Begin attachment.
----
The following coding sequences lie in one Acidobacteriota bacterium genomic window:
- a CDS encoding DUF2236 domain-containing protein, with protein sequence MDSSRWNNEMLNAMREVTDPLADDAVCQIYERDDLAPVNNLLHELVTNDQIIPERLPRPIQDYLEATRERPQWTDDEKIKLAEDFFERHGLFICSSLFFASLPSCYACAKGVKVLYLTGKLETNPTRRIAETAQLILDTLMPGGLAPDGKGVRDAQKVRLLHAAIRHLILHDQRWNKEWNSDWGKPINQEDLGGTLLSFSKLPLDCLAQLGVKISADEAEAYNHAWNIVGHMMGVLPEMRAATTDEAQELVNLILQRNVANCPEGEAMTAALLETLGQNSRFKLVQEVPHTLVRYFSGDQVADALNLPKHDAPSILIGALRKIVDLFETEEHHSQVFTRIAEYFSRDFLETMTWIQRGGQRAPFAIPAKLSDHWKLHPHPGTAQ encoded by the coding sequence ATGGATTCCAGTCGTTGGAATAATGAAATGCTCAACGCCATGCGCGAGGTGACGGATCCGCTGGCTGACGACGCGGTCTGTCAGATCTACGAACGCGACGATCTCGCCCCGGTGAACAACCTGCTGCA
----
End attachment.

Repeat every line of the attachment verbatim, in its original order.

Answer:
The following coding sequences lie in one Acidobacteriota bacterium genomic window:
- a CDS encoding DUF2236 domain-containing protein, with protein sequence MDSSRWNNEMLNAMREVTDPLADDAVCQIYERDDLAPVNNLLHELVTNDQIIPERLPRPIQDYLEATRERPQWTDDEKIKLAEDFFERHGLFICSSLFFASLPSCYACAKGVKVLYLTGKLETNPTRRIAETAQLILDTLMPGGLAPDGKGVRDAQKVRLLHAAIRHLILHDQRWNKEWNSDWGKPINQEDLGGTLLSFSKLPLDCLAQLGVKISADEAEAYNHAWNIVGHMMGVLPEMRAATTDEAQELVNLILQRNVANCPEGEAMTAALLETLGQNSRFKLVQEVPHTLVRYFSGDQVADALNLPKHDAPSILIGALRKIVDLFETEEHHSQVFTRIAEYFSRDFLETMTWIQRGGQRAPFAIPAKLSDHWKLHPHPGTAQ encoded by the coding sequence ATGGATTCCAGTCGTTGGAATAATGAAATGCTCAACGCCATGCGCGAGGTGACGGATCCGCTGGCTGACGACGCGGTCTGTCAGATCTACGAACGCGACGATCTCGCCCCGGTGAACAACCTGCTGCA